More and more people rely on technology and “smart” services to provide convenience and accessibility in their everyday lives. For example, devices that allow voice commands to control lighting or other appliances in the home can significantly improve the accessibility of an interior space.
The use of these services, however, comes with the cost and associated risk of sharing personal information online. Those who can benefit most from these smart services, including persons with disabilities, persons who are aging and others who face discrimination, stereotyping, or exclusion, are often the most vulnerable to the misuse of private information (for example through the denial of medical insurance, jobs and services, or fraud).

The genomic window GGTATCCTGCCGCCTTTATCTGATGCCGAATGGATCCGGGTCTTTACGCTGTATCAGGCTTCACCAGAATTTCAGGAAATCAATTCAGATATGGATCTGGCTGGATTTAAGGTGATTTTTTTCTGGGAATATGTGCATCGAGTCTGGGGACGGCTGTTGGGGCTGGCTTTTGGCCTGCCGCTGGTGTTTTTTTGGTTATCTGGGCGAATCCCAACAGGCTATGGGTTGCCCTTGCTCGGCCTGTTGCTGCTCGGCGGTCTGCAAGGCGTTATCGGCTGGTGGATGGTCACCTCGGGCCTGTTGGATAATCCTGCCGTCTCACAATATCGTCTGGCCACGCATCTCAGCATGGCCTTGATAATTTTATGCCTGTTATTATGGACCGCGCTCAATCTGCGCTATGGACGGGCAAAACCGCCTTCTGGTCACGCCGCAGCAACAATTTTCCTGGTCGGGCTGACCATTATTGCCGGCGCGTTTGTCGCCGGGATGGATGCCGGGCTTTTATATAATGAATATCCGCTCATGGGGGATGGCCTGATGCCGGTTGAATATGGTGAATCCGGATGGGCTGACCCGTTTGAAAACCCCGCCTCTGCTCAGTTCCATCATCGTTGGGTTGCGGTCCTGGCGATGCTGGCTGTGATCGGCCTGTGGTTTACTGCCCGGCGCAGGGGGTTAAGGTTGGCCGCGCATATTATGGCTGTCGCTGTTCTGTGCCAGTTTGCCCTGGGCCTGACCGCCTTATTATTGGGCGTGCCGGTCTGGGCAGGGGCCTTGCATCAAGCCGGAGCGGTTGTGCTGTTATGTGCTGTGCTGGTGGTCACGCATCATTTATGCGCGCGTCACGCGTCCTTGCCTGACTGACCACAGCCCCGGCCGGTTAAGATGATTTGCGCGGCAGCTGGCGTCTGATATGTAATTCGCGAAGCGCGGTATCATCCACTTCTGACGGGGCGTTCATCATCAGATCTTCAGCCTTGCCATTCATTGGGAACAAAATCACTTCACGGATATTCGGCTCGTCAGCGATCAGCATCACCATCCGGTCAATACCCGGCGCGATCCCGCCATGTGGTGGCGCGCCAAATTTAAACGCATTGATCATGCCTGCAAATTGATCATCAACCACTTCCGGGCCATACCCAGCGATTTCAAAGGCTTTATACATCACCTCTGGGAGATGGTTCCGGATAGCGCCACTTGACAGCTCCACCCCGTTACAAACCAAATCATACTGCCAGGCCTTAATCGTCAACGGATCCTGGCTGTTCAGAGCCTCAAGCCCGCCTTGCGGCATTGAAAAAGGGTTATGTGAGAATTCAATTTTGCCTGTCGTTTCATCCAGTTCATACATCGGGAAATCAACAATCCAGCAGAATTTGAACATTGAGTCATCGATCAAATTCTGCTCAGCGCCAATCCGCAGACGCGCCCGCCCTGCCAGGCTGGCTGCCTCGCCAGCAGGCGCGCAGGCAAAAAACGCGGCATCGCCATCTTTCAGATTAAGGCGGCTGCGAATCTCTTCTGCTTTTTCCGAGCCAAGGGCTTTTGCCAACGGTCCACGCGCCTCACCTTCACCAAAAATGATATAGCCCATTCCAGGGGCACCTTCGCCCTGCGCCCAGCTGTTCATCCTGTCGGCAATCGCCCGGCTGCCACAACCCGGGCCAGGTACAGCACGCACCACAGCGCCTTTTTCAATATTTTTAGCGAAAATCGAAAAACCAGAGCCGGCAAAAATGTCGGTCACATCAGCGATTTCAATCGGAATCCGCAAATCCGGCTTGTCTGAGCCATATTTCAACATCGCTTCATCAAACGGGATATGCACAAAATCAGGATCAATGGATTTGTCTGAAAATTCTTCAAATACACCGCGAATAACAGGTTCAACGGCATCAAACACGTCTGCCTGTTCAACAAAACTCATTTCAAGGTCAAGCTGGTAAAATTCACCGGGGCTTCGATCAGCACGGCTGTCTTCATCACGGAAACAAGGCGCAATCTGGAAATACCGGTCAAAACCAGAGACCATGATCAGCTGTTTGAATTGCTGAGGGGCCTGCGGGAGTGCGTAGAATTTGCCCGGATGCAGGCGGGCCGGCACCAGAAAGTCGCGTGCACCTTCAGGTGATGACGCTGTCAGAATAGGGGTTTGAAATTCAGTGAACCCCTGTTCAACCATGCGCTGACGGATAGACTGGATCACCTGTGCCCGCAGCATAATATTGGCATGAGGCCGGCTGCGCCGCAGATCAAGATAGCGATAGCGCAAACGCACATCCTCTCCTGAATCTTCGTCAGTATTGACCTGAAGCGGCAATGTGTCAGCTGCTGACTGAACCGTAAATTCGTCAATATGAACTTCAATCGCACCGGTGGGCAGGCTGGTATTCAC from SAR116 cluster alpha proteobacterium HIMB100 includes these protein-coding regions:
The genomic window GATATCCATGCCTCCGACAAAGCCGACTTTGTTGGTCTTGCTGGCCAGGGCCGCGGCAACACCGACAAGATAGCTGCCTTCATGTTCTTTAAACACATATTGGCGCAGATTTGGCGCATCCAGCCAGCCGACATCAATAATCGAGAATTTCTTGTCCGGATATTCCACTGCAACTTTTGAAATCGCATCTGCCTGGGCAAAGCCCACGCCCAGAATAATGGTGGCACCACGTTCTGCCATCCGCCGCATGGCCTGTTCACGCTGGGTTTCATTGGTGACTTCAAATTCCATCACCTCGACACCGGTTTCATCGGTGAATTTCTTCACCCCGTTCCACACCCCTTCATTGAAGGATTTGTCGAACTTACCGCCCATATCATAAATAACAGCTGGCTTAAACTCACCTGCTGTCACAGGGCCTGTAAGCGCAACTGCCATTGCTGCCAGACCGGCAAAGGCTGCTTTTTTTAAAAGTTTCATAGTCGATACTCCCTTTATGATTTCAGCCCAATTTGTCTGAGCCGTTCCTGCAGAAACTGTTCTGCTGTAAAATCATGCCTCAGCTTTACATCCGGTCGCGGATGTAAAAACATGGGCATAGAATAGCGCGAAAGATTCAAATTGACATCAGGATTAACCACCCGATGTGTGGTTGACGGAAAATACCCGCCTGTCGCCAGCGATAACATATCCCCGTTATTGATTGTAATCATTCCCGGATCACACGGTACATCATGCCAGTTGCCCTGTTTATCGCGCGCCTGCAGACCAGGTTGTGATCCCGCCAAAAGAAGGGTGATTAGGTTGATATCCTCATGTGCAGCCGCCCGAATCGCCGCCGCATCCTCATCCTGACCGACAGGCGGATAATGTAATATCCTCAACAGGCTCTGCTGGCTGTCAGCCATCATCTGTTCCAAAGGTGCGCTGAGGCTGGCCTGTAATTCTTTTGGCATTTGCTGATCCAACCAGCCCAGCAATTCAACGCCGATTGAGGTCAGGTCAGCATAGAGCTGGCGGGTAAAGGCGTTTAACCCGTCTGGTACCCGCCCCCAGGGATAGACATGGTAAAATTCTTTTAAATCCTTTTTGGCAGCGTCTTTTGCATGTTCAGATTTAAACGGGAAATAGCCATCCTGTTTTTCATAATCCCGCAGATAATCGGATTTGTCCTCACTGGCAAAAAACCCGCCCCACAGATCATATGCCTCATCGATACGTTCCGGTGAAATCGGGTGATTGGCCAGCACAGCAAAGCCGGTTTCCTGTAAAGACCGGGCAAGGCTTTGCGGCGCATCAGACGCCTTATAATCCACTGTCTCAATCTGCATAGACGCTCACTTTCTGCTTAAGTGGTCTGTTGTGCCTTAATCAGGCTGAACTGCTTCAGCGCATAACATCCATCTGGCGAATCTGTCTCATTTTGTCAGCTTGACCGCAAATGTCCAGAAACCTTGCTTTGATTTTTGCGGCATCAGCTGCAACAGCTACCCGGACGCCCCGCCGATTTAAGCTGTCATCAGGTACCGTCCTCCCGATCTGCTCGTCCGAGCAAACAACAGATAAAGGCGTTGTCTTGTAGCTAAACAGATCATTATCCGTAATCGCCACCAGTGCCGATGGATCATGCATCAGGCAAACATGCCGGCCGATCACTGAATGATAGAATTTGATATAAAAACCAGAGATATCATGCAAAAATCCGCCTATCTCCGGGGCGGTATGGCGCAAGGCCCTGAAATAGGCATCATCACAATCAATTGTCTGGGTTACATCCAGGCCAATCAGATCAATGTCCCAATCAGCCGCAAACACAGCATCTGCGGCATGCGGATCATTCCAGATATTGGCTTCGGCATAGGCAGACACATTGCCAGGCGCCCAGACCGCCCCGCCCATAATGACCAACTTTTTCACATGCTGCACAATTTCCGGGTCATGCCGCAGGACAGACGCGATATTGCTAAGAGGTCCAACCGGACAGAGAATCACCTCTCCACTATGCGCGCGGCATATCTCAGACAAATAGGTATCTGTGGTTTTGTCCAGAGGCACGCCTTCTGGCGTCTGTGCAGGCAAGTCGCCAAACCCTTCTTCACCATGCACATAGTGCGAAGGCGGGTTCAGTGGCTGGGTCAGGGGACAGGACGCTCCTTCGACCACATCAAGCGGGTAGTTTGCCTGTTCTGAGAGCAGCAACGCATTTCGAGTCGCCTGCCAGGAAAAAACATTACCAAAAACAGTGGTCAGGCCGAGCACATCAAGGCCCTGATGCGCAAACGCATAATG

Putting control of online personal privacy into the hands of the user is an important aspect of inclusive design. By designing services that provide more transparency and individual control over how our personal information is being used, we can help to educate people about digital privacy, foster a sense of entitlement to that privacy, and facilitate more informed choices. Users must be able to personalize their online experience to match not only the task at hand, but also to match their acceptable level of risk. Ultimately, the burden should not be on the user to have to choose between usability and privacy.
- Consider privacy from the beginning of your design process, so that it can be embedded in your design.
- Aim for designs that do not limit usability for the sake of privacy, or vice versa.
- Don’t assume user knowledge of privacy-related issues or how to change privacy settings.
- Provide granularity in privacy policies and use clear, simple language.
- Provide a way for users to opt-in to information sharing, rather than having to opt-out.